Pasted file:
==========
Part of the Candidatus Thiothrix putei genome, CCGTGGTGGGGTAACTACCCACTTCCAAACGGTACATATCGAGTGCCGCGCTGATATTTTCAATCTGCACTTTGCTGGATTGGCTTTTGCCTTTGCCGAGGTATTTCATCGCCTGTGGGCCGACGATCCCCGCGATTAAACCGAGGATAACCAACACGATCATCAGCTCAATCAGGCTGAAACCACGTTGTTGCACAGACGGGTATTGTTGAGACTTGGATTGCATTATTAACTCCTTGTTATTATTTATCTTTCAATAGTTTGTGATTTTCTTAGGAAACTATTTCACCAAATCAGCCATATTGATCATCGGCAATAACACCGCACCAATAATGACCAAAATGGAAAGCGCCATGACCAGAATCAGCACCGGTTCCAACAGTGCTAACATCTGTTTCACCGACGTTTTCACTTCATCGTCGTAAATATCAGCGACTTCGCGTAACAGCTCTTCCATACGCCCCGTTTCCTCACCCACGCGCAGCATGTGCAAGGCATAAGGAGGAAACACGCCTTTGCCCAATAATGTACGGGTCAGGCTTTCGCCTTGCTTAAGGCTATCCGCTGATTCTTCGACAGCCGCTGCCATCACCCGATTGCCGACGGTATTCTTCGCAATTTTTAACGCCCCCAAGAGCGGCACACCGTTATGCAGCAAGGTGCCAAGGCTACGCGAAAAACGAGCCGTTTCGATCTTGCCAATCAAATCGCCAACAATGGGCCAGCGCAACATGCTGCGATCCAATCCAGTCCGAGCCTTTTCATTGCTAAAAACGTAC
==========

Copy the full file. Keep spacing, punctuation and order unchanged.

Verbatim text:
Part of the Candidatus Thiothrix putei genome, CCGTGGTGGGGTAACTACCCACTTCCAAACGGTACATATCGAGTGCCGCGCTGATATTTTCAATCTGCACTTTGCTGGATTGGCTTTTGCCTTTGCCGAGGTATTTCATCGCCTGTGGGCCGACGATCCCCGCGATTAAACCGAGGATAACCAACACGATCATCAGCTCAATCAGGCTGAAACCACGTTGTTGCACAGACGGGTATTGTTGAGACTTGGATTGCATTATTAACTCCTTGTTATTATTTATCTTTCAATAGTTTGTGATTTTCTTAGGAAACTATTTCACCAAATCAGCCATATTGATCATCGGCAATAACACCGCACCAATAATGACCAAAATGGAAAGCGCCATGACCAGAATCAGCACCGGTTCCAACAGTGCTAACATCTGTTTCACCGACGTTTTCACTTCATCGTCGTAAATATCAGCGACTTCGCGTAACAGCTCTTCCATACGCCCCGTTTCCTCACCCACGCGCAGCATGTGCAAGGCATAAGGAGGAAACACGCCTTTGCCCAATAATGTACGGGTCAGGCTTTCGCCTTGCTTAAGGCTATCCGCTGATTCTTCGACAGCCGCTGCCATCACCCGATTGCCGACGGTATTCTTCGCAATTTTTAACGCCCCCAAGAGCGGCACACCGTTATGCAGCAAGGTGCCAAGGCTACGCGAAAAACGAGCCGTTTCGATCTTGCCAATCAAATCGCCAACAATGGGCCAGCGCAACATGCTGCGATCCAATCCAGTCCGAGCCTTTTCATTGCTAAAAACGTAC